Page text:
When wills and trusts lawyers talk about “I Love You” Wills, we are referring to a simple will that leaves everything first to your significant other and then to your children. The name comes from the fact that we usually design these wills in pairs for happy couples who love each other and the responsible adult children that they had together. If you are lucky enough to lead such an idyllic life, an “I Love You” Will might be a suitable estate plan for you.
However, there are many issues common to the rest of us that are not adequately addressed by an “I Love You” Will. For example, such a will does not make any plan for the possibility that your significant other or one of your children will be disabled and/or receiving government benefits at the time of your death. An “I Love You” Will also does not address who will care for your minor children, or how that care will be paid for, should something happen to you. In fact, it doesn’t even address how you would like to be taken care of if you were to become mentally disabled.
Planning your estate can be a wonderful gift to your loved ones – and yourself – but you should consult an attorney to make sure you are getting true peace of mind and not a false sense of security. If you would like more information on “I Love You” Wills or any other type of estate plan, we are here to help.
NEW ESTATE TAX LAW – TIME TO EXHALE?
So, it appears that we did not go off the first “Fiscal Cliff” and some momentary “permanence” has been given to the Estate Tax Law. In the just passed “American Taxpayer Relief of 2012,” Congress kept in place the 2010 estate tax law with its Five Million Dollar ($5,000,000.00) personal exemption, adjusted annually for inflation. The only thing the lawmakers actually changed is the gift and estate tax rate, which has gone up to a top rate of forty percent (40%) from a previous maximum of thirty-five percent (35%). The exemption amount in 2012 was 5.12 million dollars, per person. The 2013 exemption amount is reported to be 5.22 million dollars per person. This amount of money either can be given away during lifetime or after death; it also can be given or devised to grandchildren without occurring any additional generation skipping tax.
Congress also increased the gift tax annual exclusion to Fourteen Thousand Dollars ($14,000.00). Remember, you can give away $14,000.00, per year, per person, to any individual(s) you choose, without it counting against your 5.22 million dollar lifetime exemption.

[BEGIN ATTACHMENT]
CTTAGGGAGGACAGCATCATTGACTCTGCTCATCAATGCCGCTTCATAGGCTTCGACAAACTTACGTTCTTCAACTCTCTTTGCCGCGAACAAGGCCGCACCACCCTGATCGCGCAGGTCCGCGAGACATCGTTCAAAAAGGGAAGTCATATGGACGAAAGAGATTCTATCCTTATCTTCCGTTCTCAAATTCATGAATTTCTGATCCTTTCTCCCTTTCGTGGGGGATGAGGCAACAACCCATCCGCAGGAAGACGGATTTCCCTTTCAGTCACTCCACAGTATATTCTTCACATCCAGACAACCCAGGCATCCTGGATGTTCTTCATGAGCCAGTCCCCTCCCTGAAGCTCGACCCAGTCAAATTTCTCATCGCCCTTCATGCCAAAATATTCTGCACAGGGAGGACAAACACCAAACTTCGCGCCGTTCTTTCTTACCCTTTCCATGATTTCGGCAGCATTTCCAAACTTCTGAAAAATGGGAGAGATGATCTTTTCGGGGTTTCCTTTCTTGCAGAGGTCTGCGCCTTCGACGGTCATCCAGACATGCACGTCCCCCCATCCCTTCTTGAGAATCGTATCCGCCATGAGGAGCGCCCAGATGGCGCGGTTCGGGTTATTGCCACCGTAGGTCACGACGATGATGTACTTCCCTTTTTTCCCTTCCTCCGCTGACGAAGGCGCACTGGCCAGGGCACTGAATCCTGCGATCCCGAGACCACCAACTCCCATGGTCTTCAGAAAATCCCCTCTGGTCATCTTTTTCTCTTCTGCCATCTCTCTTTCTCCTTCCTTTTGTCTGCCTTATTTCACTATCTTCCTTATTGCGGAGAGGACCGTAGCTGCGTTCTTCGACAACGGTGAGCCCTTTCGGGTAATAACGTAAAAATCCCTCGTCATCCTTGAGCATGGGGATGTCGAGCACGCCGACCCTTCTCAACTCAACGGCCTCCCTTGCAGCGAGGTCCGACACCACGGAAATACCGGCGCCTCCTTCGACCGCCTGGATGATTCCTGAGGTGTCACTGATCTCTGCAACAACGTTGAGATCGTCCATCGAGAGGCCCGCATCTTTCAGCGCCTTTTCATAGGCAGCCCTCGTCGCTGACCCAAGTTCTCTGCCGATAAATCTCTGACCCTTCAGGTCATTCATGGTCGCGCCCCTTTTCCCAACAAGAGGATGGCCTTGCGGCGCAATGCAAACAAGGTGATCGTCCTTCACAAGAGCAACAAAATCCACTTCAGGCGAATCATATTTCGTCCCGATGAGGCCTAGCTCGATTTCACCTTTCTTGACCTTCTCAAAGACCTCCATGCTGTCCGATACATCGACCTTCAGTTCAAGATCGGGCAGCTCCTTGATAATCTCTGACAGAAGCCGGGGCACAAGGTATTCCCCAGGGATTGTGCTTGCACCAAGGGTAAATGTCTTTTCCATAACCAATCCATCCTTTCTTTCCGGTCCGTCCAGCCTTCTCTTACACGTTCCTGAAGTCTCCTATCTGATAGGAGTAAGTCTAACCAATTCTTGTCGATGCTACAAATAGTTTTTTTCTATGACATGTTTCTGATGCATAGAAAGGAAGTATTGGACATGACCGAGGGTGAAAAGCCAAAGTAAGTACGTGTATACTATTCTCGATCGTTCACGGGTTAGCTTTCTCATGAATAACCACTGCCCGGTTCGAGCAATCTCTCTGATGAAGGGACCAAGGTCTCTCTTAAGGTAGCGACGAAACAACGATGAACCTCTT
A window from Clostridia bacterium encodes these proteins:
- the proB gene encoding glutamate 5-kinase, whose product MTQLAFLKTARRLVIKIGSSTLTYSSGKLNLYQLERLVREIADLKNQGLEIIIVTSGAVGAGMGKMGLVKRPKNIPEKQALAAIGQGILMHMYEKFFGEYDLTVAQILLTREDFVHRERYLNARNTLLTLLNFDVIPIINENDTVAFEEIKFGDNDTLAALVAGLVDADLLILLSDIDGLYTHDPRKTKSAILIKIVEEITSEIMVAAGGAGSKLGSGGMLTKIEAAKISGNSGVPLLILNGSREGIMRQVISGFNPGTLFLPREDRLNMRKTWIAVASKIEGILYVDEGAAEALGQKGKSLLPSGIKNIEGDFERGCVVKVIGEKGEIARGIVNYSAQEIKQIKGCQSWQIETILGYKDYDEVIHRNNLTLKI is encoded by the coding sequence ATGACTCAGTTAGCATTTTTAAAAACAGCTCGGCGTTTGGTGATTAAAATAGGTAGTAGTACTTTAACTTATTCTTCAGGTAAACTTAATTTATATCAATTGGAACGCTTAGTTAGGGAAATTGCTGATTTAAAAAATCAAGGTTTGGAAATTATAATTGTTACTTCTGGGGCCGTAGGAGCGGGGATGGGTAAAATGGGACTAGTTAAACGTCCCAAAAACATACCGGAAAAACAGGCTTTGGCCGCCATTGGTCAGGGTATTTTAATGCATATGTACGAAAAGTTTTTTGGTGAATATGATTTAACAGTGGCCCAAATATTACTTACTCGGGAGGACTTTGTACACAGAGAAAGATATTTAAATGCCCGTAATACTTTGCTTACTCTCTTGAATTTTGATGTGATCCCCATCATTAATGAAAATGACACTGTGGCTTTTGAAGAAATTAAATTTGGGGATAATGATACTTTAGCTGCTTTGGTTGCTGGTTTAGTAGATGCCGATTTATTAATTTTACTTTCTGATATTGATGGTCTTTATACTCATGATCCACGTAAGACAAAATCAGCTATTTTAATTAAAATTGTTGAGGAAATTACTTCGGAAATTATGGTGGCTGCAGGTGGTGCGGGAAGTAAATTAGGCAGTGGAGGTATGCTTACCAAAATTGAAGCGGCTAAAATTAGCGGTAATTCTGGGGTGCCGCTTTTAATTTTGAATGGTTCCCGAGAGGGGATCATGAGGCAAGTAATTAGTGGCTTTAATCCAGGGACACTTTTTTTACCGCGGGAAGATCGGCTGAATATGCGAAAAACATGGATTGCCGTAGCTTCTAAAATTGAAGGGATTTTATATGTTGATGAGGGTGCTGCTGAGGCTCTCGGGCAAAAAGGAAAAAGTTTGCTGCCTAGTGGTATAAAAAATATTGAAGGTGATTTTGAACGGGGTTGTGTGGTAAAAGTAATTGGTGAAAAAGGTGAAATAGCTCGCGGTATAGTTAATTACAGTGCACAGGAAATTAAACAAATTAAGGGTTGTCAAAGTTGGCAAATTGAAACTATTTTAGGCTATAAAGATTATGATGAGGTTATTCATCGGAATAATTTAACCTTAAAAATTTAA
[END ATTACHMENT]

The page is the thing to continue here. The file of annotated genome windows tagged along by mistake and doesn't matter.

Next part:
Can we now exhale? Will we ever have to worry again about the personal exemption reverting back down to $1,000,000, per person, as was only hours away from happening on January 1? I must give you the typical lawyer answer, “it depends”, and here’s why: the estate tax has been around almost 100 years. Throughout that time, an average of about 2% of all adult deaths resulted in taxable estate tax returns being filed. Under the current law, it is estimated that only 0.2% of all adult deaths will result in taxable estate tax returns. In order for the estate tax to continue to generate taxable estates at its historic 2% average, the personal exemption would have to be reduced to about 1 million dollars ($1,000,000.00). Yes, we have the lowest estate tax rates ever and yes, Congress seems to have made those tax rates permanent. However, in looking at the historical perspective, coupled with upcoming “fiscal cliff” (automatic spending cut) deadlines and a growing federal deficit, you have to wonder how long these historically low rates can be sustained.
The best way to stay abreast of continuing congressional volatility and changes in the estate tax laws is to have an ongoing relationship with an estate planning attorney, such as we provide with our Annual Maintenance and Updating Program.
SOME BASICS OF BUSINESS SUCCESSION PLANNING
More than eighty percent (80%) of businesses in the U.S. are private or family dominated. Yet, these closely held businesses have an extraordinary failure rate. Seventy percent (70%) do not survive to the second generation. Eight-five percent (85%) do not survive to the third generation. The average family owned business lasts only twenty-four (24) years.